Crazy Ever AfterBy: Kelly Jamieson
“Sorry to interrupt, Samara, but Travis Murray is on the phone, and he needs to speak to you urgently.”
Samara Hayden paused, holding up the remote control for her PowerPoint presentation on second quarter sales figures, gaping at her assistant Jennifer standing in the door of the conference room. The only thing that would have stunned Samara more was if an earthquake had started shaking the office building in which she stood. Her arm slowly lowered to her side.
“Travis Murray?” she repeated.
Just saying his name sent a rush of remembered heat through her body. She blinked at Jennifer.
“Yes.” After a short pause, Jennifer repeated, “He says it’s urgent.”
“Oh-oh,” said someone at the long conference table in a teasing tone of voice. “It’s the big boss. Maybe you’re in trouble, Sam.”
She forced a smile.
“Nah, probably a big promotion,” Barry said, also joking. “Better go talk to him, Sam.”
“I’m so sorry for the interruption.” She set down the remote control. “I’ll be right back. I guess when the VP of Wholesale and Retail Operations calls, I answer.” None of the others knew of her relationship with Travis. Her heart raced and her hands trembled, but she flashed an apologetic smile as she exited the meeting room, leaving the district managers and supervisors of Cedar Mill Coffee Company sitting around the long table. “Please excuse me.”
Outside in the hall, Jennifer said, “Do you want to take it in your office?”
Samara swallowed. “Sure. Thanks, Jenn.” She strode down the carpeted hall as fast as she could in her narrow skirt and high-heeled pumps, her mind racing with a million thoughts and questions. Travis? Travis was calling her? Why on earth...?
Technically, he was her boss, heading up the wholesale and retail operations office in Los Angeles, but several layers of management separated them, and in the two years since she’d been in a management position at Cedar Mill Coffee, he’d never had occasion to call her. Why would he? What was this about? It wasn’t likely to be a promotion, as Barry had joked, nor could she be in any kind of trouble. Her forehead tightened as she closed the office door behind her.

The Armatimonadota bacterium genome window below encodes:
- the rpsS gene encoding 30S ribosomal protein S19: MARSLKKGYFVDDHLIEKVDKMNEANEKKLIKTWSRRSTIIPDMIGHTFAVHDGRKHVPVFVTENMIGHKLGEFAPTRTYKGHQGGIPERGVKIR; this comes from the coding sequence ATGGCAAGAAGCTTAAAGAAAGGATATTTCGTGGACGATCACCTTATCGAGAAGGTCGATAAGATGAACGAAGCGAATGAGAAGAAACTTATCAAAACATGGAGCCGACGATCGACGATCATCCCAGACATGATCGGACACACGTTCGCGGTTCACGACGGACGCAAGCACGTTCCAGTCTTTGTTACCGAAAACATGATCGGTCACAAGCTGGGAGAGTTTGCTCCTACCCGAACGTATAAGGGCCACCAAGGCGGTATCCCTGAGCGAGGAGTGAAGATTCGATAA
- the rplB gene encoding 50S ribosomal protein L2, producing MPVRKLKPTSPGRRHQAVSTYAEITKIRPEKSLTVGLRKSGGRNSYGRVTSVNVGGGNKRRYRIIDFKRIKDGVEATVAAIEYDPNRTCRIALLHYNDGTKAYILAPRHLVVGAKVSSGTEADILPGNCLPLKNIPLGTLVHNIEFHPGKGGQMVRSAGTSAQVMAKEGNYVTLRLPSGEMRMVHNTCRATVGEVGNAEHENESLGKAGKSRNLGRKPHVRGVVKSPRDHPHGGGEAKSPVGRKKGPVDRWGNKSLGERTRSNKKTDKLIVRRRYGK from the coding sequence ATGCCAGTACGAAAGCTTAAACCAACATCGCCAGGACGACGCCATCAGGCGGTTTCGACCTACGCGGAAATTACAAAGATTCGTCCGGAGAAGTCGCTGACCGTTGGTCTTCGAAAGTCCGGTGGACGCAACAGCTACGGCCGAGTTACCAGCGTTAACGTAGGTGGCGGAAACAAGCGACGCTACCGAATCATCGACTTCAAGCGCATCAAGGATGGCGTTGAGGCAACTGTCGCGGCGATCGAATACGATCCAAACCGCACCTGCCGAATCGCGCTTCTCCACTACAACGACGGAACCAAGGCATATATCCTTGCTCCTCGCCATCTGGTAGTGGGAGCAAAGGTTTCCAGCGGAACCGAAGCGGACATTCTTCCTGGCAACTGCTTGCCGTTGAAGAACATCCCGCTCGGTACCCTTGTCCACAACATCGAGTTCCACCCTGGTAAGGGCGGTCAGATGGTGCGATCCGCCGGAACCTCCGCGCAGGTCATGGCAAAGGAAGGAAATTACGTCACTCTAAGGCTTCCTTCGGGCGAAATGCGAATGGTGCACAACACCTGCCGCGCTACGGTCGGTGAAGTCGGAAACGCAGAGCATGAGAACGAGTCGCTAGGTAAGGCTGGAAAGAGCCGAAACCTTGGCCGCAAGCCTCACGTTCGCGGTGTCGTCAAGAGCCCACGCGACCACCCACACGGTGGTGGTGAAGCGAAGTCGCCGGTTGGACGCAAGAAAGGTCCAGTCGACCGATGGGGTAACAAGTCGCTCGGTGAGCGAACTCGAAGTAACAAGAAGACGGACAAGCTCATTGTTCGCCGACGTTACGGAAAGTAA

She stood behind her desk and paused with her hand on the receiver, gazing out the large window of her office where the Transamerica Pyramid thrust its sharp white tower into the cloudless blue sky above the San Francisco skyline. Her hand hovered over the telephone, as if she was afraid it was going to electrocute her if she touched it. Then she drew in a deep breath and picked up the receiver. “Samara Hayden,” she said crisply.
“Samara.” Travis’s deep voice, still so familiar after all these years, made her knees go weak. She sank into her leather chair.
“Hi.” A short pause followed. “I’m sorry to interrupt your meeting. Your assistant told me you were doing your quarterly update meeting.”
“Yes.” Why are you calling me? She wanted to shout the words into the phone. With a shaky hand, she pushed her hair off her face.
“I have some bad news for you, I’m afraid,” Travis continued, his voice going even deeper. “It’s about your father.”
Samara frowned. “Dad? What is it?”
“He...he was in...Matagalpa.” Travis’s hesitancy was unusual for him. He’d always been so confident, so sure of himself. “On business.”
“Matagalpa? Really?” Her frown deepened. “We haven’t done business there for quite some time, I thought.”
“That’s true. But he was there talking to some growers. Apparently last night he’d been at a fiesta, and on the way back to his hotel, he had an...accident.” Another pause. Samara’s skin went icy, and she straightened in her chair. “His vehicle crashed and caught fire and burned with him in it. He’s...he’s dead, Samara.”
Samara’s office began to slowly spin around her. She rubbed her forehead. “That can’t be true. There must be some mistake.”
“No. God, I’m sorry, no. I spoke to the Matagalpan authorities myself. I...had the same reaction―it must be a mistake. But apparently not. They contacted your mother this morning, and she called me. Then I called them.”